USB-C is a Mess

The graphic below is care of Adafruit and it reveals that we still have a long way to go when it comes to USB-C being the “one cable to rule them all.”

USB-C specifications laird out in a table

These Books

At least two newsletters arrived in my inbox this week using this stock photo of books. I’ve seen the image used elsewhere, but seeing it twice on the same day made me wonder “Whose books are these?” @ me on Twitter if you know.

Percentage Change in State Populations for Last Decade

Percentage Change in State Populations by County

Percentage changes in state populations from 2010 to 2019 by county

What fascinates me about this map is the apparent emptying out of entire states like Kansas and Illinois. We know larger economic trends are in play — like the shift from rural to urban, but were there also distinct policies enacted at the end of the naughts the hastened population movements. In Kansas, some of this could be laid at the door of Sam Brownback, but what happened in Illinois?

And what about the emptying out of the multi-state Mississippi Delta? A combination of economics and long-embedded racism? (Is it African Americans leaving or is it everyone?)

Medical Bay from the Future

A Medical Bay from the Future

I screenshotted this from a Youtube video preview. As a kid, I spent hours imagining myself in such worlds — I loved the drawings released for Star Wars and Star Trek.

Thanks for coming to my TED talk

If you’re curious about what I have been up to, it’s working with Katherine M. Kinnaird: “TED talks as Data” is the first in three planned installments of our collaboration — data, words, discourse. In the mean time, as they say, “thanks for coming to my TED talk”:


In an ideal setup, my workflow would have me writing in some version of plain text — a flavor of markdown in all probability — that could be quickly and easily outputted to a variety of formats and media. In most instances, that output gets printed, or at least paginated, which means it probably has to, at least for a moment, be instantiated as a PDF. (If I remember correctly, this is essentially how the macOS display and printing system work.) What that would mean would be a collection of CSS files that transformed the generated HTML into the various kinds of documents I regularly produce: essays, reports, letters, lectures, etc.

This function is what the Marked app does and does well — it’s also functionality built into the Ulysses app if I remember. Neither of those apps, I believe, offer pagination, which is often critical to what I output. And so, I have continued to search for my own solution in hopes of building it into a workflow — for the record, when I am working on long-form plain text, my editor of choice is FoldingText because it does a brilliant job of hiding the markdown unless you are working on that sentence and, as the name implies, it makes it possible to hide all but the section of the document on which you are working. It’s brilliant. (To be clear, I am a fan of all the apps mentioned here and of their developers.)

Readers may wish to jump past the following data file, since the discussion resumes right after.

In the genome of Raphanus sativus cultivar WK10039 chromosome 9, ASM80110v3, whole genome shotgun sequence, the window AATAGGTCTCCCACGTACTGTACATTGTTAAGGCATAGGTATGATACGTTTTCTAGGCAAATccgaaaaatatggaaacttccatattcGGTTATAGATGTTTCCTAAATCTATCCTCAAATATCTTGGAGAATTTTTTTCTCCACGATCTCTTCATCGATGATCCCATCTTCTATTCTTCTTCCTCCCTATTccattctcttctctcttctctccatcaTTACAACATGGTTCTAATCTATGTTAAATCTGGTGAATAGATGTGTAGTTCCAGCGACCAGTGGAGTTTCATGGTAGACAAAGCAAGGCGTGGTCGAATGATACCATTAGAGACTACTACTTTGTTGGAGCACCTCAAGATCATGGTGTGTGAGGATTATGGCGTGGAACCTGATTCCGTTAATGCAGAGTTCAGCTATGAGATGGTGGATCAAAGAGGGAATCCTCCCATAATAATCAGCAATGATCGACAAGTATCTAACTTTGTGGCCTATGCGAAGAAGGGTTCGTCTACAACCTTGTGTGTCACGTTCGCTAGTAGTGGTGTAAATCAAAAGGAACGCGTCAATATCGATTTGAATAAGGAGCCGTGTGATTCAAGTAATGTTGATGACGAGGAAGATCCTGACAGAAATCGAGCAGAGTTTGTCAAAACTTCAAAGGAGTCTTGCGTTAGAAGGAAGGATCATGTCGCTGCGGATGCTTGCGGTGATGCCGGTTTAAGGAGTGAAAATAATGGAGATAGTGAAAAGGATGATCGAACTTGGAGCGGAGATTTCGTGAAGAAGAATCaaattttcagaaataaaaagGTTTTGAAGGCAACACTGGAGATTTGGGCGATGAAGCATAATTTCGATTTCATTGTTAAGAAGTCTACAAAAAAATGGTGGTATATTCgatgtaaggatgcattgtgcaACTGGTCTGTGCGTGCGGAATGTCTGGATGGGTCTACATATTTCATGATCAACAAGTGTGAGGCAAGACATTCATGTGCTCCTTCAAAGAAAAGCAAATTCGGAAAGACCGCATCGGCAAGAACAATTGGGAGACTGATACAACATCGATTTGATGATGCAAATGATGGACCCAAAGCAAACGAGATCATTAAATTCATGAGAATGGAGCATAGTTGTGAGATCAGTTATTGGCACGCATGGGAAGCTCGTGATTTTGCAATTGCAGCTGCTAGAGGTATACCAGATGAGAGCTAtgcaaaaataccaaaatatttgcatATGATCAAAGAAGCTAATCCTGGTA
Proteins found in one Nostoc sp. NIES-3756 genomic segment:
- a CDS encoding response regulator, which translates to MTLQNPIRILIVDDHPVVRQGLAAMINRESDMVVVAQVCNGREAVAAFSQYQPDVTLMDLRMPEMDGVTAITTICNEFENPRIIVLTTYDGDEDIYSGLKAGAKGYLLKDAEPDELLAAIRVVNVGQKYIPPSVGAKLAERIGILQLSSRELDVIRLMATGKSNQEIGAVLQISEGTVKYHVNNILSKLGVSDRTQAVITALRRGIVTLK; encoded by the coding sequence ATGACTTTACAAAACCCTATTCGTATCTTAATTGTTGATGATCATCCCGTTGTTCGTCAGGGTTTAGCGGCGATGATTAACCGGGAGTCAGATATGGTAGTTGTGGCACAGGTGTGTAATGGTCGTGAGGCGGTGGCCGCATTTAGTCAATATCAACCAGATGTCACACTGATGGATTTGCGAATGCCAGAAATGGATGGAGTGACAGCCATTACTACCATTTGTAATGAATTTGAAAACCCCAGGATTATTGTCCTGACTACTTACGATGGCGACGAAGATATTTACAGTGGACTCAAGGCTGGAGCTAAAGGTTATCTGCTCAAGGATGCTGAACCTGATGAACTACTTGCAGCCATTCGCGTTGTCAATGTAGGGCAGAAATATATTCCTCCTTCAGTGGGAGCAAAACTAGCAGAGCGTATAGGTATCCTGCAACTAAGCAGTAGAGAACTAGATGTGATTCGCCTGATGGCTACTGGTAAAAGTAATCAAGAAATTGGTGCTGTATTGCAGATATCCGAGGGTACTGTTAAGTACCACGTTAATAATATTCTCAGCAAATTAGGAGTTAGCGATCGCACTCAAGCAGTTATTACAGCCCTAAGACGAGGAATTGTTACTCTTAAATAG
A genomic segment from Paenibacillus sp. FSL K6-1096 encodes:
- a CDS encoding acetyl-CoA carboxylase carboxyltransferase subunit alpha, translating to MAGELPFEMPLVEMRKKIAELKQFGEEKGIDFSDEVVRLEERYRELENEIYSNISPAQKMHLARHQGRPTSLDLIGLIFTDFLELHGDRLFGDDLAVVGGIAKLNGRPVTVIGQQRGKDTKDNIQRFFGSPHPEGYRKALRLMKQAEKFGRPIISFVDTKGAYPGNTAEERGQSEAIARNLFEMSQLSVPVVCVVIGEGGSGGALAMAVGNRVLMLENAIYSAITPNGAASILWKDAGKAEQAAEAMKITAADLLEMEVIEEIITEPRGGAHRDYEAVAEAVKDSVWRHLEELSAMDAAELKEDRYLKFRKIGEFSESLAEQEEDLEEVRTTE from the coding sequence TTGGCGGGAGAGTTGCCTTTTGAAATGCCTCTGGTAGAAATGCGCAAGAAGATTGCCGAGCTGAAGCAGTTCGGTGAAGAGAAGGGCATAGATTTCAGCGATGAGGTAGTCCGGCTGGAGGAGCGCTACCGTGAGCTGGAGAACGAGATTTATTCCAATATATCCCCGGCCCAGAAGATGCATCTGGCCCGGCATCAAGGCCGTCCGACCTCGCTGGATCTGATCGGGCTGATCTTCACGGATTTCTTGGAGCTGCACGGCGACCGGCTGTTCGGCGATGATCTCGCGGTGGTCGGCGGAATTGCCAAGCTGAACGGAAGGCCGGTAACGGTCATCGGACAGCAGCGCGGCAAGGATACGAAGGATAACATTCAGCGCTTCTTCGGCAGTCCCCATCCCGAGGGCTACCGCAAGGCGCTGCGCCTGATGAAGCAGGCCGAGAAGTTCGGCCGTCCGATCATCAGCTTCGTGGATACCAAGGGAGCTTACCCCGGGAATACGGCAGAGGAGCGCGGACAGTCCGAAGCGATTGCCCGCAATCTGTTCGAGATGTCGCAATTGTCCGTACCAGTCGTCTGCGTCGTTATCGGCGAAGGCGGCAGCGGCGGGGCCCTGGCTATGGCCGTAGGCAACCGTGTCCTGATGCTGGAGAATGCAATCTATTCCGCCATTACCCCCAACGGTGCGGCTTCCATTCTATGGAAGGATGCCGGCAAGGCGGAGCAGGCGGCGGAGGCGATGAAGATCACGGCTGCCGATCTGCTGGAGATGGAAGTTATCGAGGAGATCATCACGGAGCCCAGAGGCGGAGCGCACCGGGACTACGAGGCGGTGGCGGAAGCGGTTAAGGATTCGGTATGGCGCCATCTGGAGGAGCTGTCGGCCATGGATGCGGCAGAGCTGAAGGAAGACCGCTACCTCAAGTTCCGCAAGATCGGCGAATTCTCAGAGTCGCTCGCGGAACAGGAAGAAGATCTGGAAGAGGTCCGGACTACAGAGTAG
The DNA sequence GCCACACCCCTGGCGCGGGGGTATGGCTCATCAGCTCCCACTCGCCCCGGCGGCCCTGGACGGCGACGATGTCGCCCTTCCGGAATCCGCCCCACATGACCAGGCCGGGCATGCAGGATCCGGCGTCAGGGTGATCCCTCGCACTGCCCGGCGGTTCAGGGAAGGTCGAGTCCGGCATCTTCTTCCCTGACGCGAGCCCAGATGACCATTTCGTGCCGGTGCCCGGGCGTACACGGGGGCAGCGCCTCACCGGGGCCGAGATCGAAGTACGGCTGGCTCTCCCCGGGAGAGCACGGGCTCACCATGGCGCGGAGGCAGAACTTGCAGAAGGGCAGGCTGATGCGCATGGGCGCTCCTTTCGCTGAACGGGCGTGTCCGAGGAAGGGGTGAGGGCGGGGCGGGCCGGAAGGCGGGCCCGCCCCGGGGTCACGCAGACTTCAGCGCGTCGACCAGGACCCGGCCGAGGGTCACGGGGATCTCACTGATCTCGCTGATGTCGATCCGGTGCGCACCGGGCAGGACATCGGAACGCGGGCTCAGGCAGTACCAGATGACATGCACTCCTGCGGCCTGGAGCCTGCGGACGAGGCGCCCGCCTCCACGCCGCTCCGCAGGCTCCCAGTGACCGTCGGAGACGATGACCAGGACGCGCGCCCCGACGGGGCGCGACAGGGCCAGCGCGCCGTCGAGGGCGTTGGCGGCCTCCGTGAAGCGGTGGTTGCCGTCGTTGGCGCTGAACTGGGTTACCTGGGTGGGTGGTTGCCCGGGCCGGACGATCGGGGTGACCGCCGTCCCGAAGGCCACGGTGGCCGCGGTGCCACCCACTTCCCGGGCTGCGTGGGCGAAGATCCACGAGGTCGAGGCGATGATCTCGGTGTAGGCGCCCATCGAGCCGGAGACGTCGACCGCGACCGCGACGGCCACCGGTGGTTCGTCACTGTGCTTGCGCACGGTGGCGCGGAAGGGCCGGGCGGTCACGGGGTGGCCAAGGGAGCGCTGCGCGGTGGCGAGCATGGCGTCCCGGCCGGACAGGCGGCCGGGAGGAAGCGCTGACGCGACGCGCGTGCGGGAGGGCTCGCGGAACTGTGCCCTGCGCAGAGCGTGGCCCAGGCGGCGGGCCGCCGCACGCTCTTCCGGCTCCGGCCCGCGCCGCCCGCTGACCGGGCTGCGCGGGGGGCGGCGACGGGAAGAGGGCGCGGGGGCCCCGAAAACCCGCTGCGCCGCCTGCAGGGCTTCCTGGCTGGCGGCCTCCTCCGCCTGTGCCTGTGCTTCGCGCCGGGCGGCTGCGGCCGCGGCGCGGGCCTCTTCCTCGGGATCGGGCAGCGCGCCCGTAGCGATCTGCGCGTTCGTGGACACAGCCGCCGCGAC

Getting from plain text via markdown or MultiMarkdown to HTML and then pairing that HTML with a page-media aware CSS file and then outputting to PDF is not as easy as it should be. The one app of which I have been aware up until recently was PrinceXML, which its creators have made free for non-commercial use, but with the imposition of a small watermark. That’s very generous, but it’s not quite what I want and I don’t have the kind of money to afford a desktop license.

And so it was a delightful surprise to discover that there are free software options to explore:

  • wkhtmltopdf is an “open source (LGPLv3) command line tools to render HTML into PDF and various image formats using the Qt WebKit rendering engine. These run entirely headless and do not require a display or display service.”
  • **WeasyPrint is a “visual rendering engine for HTML and CSS that can export to PDF. … It is based on various libraries but not on a full rendering engine like Blink, Gecko or WebKit. The CSS layout engine is written in Python, designed for pagination, and meant to be easy to hack on.”

Next up … trying WeasyPrint and an update/report here.